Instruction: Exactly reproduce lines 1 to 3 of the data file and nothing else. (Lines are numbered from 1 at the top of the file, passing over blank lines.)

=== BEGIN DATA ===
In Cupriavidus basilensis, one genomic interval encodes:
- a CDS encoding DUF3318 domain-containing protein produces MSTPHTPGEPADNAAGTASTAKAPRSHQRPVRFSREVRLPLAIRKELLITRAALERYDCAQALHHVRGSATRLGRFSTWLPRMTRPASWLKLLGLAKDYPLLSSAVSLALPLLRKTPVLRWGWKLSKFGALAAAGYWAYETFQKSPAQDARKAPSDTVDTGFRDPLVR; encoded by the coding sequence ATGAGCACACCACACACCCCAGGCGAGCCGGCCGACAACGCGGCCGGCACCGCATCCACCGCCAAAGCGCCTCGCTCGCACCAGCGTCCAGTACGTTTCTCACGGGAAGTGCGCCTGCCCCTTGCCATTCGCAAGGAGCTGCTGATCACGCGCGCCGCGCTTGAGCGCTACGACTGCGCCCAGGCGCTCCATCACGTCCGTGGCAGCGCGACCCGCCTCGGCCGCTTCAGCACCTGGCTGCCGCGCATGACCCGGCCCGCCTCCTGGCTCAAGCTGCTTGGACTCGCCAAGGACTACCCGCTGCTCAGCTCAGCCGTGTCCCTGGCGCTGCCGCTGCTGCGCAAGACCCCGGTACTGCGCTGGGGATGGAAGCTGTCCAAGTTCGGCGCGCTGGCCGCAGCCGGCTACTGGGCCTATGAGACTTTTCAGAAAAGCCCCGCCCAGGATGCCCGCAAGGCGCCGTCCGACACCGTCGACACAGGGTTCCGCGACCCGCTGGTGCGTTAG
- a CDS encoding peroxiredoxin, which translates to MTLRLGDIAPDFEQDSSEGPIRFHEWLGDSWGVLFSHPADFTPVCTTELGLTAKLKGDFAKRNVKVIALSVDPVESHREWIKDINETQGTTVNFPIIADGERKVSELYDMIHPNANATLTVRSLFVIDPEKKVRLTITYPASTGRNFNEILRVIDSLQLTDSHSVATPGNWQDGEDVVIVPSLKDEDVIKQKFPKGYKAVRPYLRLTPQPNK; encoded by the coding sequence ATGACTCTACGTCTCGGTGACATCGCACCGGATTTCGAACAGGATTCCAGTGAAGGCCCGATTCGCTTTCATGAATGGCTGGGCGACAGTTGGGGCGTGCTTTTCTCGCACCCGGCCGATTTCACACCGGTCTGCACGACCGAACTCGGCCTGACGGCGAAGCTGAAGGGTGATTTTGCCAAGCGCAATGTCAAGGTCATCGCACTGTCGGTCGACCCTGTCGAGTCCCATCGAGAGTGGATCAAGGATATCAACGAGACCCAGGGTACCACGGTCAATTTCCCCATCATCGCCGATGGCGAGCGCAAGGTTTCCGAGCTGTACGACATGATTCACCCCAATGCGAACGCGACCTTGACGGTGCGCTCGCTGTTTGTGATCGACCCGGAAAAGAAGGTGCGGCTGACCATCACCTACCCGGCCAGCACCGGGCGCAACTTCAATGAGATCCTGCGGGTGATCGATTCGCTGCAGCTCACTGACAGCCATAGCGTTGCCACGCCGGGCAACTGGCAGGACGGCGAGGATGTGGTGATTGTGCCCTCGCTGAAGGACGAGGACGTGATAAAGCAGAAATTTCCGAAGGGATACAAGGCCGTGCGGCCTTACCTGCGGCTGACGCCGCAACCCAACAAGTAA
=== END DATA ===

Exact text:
In Cupriavidus basilensis, one genomic interval encodes:
- a CDS encoding DUF3318 domain-containing protein produces MSTPHTPGEPADNAAGTASTAKAPRSHQRPVRFSREVRLPLAIRKELLITRAALERYDCAQALHHVRGSATRLGRFSTWLPRMTRPASWLKLLGLAKDYPLLSSAVSLALPLLRKTPVLRWGWKLSKFGALAAAGYWAYETFQKSPAQDARKAPSDTVDTGFRDPLVR; encoded by the coding sequence ATGAGCACACCACACACCCCAGGCGAGCCGGCCGACAACGCGGCCGGCACCGCATCCACCGCCAAAGCGCCTCGCTCGCACCAGCGTCCAGTACGTTTCTCACGGGAAGTGCGCCTGCCCCTTGCCATTCGCAAGGAGCTGCTGATCACGCGCGCCGCGCTTGAGCGCTACGACTGCGCCCAGGCGCTCCATCACGTCCGTGGCAGCGCGACCCGCCTCGGCCGCTTCAGCACCTGGCTGCCGCGCATGACCCGGCCCGCCTCCTGGCTCAAGCTGCTTGGACTCGCCAAGGACTACCCGCTGCTCAGCTCAGCCGTGTCCCTGGCGCTGCCGCTGCTGCGCAAGACCCCGGTACTGCGCTGGGGATGGAAGCTGTCCAAGTTCGGCGCGCTGGCCGCAGCCGGCTACTGGGCCTATGAGACTTTTCAGAAAAGCCCCGCCCAGGATGCCCGCAAGGCGCCGTCCGACACCGTCGACACAGGGTTCCGCGACCCGCTGGTGCGTTAG
- a CDS encoding peroxiredoxin, which translates to MTLRLGDIAPDFEQDSSEGPIRFHEWLGDSWGVLFSHPADFTPVCTTELGLTAKLKGDFAKRNVKVIALSVDPVESHREWIKDINETQGTTVNFPIIADGERKVSELYDMIHPNANATLTVRSLFVIDPEKKVRLTITYPASTGRNFNEILRVIDSLQLTDSHSVATPGNWQDGEDVVIVPSLKDEDVIKQKFPKGYKAVRPYLRLTPQPNK; encoded by the coding sequence ATGACTCTACGTCTCGGTGACATCGCACCGGATTTCGAACAGGATTCCAGTGAAGGCCCGATTCGCTTTCATGAATGGCTGGGCGACAGTTGGGGCGTGCTTTTCTCGCACCCGGCCGATTTCACACCGGTCTGCACGACCGAACTCGGCCTGACGGCGAAGCTGAAGGGTGATTTTGCCAAGCGCAATGTCAAGGTCATCGCACTGTCGGTCGACCCTGTCGAGTCCCATCGAGAGTGGATCAAGGATATCAACGAGACCCAGGGTACCACGGTCAATTTCCCCATCATCGCCGATGGCGAGCGCAAGGTTTCCGAGCTGTACGACATGATTCACCCCAATGCGAACGCGACCTTGACGGTGCGCTCGCTGTTTGTGATCGACCCGGAAAAGAAGGTGCGGCTGACCATCACCTACCCGGCCAGCACCGGGCGCAACTTCAATGAGATCCTGCGGGTGATCGATTCGCTGCAGCTCACTGACAGCCATAGCGTTGCCACGCCGGGCAACTGGCAGGACGGCGAGGATGTGGTGATTGTGCCCTCGCTGAAGGACGAGGACGTGATAAAGCAGAAATTTCCGAAGGGATACAAGGCCGTGCGGCCTTACCTGCGGCTGACGCCGCAACCCAACAAGTAA